1991 DC Comics BATMAN #563 Early cover art by J Scott Campbell. Probably the only Batman cover before DKIII

Mirage Studios Teenage Mutant Ninja Turtles #7 Second Printing, very rare Ultrom cover art by Kevin Eastman.

Mirage Studios Teenage Mutant Ninja Turtles #7 Second Printing, very rare Utrom cover art by Kevin Eastman.

Amazing Spider-man #607 J Scott Campbell Variant Cover art of Black Cat

Amazing Spider-man #607 J Scott Campbell Variant Cover art of Black Cat

Marvel Comics Thor #109 So this can happen too. Fair warning. Stan doesn't always read where he should sign.

Marvel Comics Thor #109 So this can happen too. Fair warning. Stan doesn’t always read where he should sign.

Marvel Comics AMAZING SPIDER-MAN #601 Mary Jane cover art by J Scott Campbell, beautifully signed in gold sideways. This is a high grade Newsstand Edition, by the way.

Marvel Comics AMAZING SPIDER-MAN #601 Mary Jane cover art by J Scott Campbell, beautifully signed in gold sideways. This is a high grade Newsstand Edition, by the way.

 

Amazing Spider-man Mary Jane cover by Adi Granov

Amazing Spider-man Mary Jane cover by Adi Granov

New Mutants 100 signed by Fabian Nicezca and Rob Liefeld

New Mutants 100 signed by Fabian Nicezca and Rob Liefeld

Jennifer Blood Risque Topless Virgin Variant Edition, Signed by Tim Bradstreet and soon Garth Ennis

Jennifer Blood Risque Topless Virgin Variant Edition, Signed by Tim Bradstreet and soon Garth Ennis

Amazing Spider-man signed by Joe Jusko

Amazing Spider-man signed by Joe Jusko

Marvel Punisher Action Figure Variant Cover - Signed by Vincent D'Onofrio and Jon Bernthal

Marvel Punisher Action Figure Variant Cover – Signed by Vincent D’Onofrio and Jon Bernthal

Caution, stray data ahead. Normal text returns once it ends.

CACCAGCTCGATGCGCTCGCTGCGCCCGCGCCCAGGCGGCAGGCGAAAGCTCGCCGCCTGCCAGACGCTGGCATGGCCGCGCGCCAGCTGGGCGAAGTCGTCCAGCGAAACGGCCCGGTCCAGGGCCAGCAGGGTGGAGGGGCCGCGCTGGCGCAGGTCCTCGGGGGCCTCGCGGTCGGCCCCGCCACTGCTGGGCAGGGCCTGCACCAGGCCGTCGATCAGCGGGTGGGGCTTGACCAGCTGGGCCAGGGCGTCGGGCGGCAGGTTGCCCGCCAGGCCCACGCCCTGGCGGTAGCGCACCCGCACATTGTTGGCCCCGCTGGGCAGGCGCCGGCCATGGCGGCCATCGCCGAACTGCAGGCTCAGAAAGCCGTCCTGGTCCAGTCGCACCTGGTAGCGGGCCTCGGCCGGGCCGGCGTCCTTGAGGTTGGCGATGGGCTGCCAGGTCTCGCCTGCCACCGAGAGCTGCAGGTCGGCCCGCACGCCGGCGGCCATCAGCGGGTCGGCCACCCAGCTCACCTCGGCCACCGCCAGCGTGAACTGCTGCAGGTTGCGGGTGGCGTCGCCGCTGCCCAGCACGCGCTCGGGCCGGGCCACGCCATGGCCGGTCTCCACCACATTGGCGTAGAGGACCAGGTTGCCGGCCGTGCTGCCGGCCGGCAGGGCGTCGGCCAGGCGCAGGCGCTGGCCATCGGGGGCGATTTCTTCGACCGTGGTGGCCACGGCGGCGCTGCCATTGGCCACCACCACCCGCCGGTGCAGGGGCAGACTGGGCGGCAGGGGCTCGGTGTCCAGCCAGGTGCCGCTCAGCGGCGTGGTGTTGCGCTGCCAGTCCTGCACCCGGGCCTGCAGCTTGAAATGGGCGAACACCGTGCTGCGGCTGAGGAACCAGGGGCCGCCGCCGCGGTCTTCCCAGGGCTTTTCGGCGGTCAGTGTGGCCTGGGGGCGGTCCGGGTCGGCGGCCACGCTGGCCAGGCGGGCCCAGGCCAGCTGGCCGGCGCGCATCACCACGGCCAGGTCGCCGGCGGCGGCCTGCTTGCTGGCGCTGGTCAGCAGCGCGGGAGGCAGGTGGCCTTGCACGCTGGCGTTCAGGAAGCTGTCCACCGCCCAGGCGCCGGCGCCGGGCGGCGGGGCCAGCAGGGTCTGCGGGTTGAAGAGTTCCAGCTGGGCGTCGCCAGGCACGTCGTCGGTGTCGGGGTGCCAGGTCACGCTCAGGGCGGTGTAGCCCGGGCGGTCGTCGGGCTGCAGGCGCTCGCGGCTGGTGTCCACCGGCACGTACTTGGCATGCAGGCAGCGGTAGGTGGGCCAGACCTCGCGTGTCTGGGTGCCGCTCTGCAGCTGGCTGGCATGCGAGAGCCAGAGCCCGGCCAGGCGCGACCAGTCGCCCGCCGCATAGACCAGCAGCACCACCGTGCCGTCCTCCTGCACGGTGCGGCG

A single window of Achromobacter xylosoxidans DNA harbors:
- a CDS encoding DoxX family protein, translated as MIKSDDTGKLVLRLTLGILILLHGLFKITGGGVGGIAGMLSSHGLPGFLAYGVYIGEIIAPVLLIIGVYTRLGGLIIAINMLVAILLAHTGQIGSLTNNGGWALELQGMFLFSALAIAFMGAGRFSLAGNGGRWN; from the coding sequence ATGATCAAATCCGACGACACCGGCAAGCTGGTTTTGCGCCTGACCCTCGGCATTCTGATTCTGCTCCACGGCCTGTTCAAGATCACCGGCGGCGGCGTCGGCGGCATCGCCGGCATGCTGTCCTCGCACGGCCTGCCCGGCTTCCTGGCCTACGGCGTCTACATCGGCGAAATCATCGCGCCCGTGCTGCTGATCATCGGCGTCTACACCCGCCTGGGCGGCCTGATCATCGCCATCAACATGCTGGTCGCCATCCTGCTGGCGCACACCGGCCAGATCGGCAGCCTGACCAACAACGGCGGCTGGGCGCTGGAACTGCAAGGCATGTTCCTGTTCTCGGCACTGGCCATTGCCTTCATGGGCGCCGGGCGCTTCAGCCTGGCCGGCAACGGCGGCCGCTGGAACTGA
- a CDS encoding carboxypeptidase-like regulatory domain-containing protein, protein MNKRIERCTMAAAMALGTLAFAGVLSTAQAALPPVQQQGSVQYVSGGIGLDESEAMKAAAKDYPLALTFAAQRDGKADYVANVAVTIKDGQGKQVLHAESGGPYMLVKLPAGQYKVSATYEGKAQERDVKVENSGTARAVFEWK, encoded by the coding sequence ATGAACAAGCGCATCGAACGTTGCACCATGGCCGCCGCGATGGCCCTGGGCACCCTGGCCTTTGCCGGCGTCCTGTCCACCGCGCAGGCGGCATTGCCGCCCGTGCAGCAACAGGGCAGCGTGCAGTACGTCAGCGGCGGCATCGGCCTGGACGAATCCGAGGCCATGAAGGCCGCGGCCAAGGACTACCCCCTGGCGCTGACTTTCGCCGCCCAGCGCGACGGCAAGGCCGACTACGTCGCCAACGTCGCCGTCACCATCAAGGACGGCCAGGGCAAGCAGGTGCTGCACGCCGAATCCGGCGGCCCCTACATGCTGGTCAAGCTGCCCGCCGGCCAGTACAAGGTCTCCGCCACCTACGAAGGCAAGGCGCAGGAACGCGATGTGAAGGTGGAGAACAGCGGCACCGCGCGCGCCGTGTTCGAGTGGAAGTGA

Commission by Chad Hardin, artist of Harley Quinn

Commission by Chad Hardin, artist of Harley Quinn

Amazing Spider-man Mary Jane as the Iron Spider, signed by Stan Lee, Alex Ross, and Dan Slott

Amazing Spider-man Mary Jane as the Iron Spider, signed by Stan Lee, Alex Ross, and Dan Slott

Machete movie poster photo variant cover, signed and sketched by Danny Trejo

Machete movie poster photo variant cover, signed and sketched by Danny Trejo

Back to the Future - Signed by Biff Tannen, Tomas F Wilson

Back to the Future – Signed by Biff Tannen, Tomas F Wilson

Star Wars 1 Luke Action Figure Variant Cover - Signed by Mark Hamill

Star Wars 1 Luke Action Figure Variant Cover – Signed by Mark Hamill

That should cover it! If you have any questions email me and I can refine the guide!

Thank you

KaptainMyke

 

1988 OFFICIAL TMNT NINJA TURTLE FORCE FAN CLUB KIT FOR SALE ON EBAY

1988 OFFICIAL TMNT NINJA TURTLE FORCE FAN CLUB KIT Complete

This was the original fan club you would receive if mailed in the fan club form only offered in the original 1988 release rubber soft head Teenage Mutant Ninja Turtles from either Donatello, Michaelangelo, Raphael, or Leonardo. This is a complete yet opened fan club kit, serial number #3390.

This was the original fan club you would receive if mailed in the fan club form only offered in the original 1988 release rubber soft head Teenage Mutant Ninja Turtles from either Donatello, Michaelangelo, Raphael, or Leonardo.
This is a complete yet opened fan club kit, serial number #3390.

This was the original fan club you would receive if mailed in the fan club form only offered in the original 1988 release rubber soft head Teenage Mutant Ninja Turtles from either Donatello, Michaelangelo, Raphael, or Leonardo.  This is a complete yet opened fan club kit, serial number #3390.

Includes the following in the Fan Club:

Welcome Letter
Limited Edition mini TMNT comic book (Street Collector’s Edition #1 – raw ungraded)
4″ Yellow “Mutant Power” color TMNT sticker
Official Turtle Force Wall Certificate and Membership card #3390
Royal Blue “Heroes in a half shell” Eastman and Laird art
22″ x 22″ TMNT bandanna
original packet mailing envelope with original owner address
label

Contents of the Turtle Force Fan Club Kit found inside the mailing envelope.

Contents of the Turtle Force Fan Club Kit found inside the mailing envelope.

It was anecdotally decided it was random which color bandanna you would receive in the mail, and not based off which fan club form turtle you sent in. The most common colors found to this date are red and orange. Blue is considered more rare. You could even send in an additional $3 for each additional bandana for a friend with your fan club form!

I have digitally blurred out the address and name on the address label on front of envelope for this listing due to privacy of the original owner.

CLICK HERE TO CHECK IT OUT RIGHT NOW!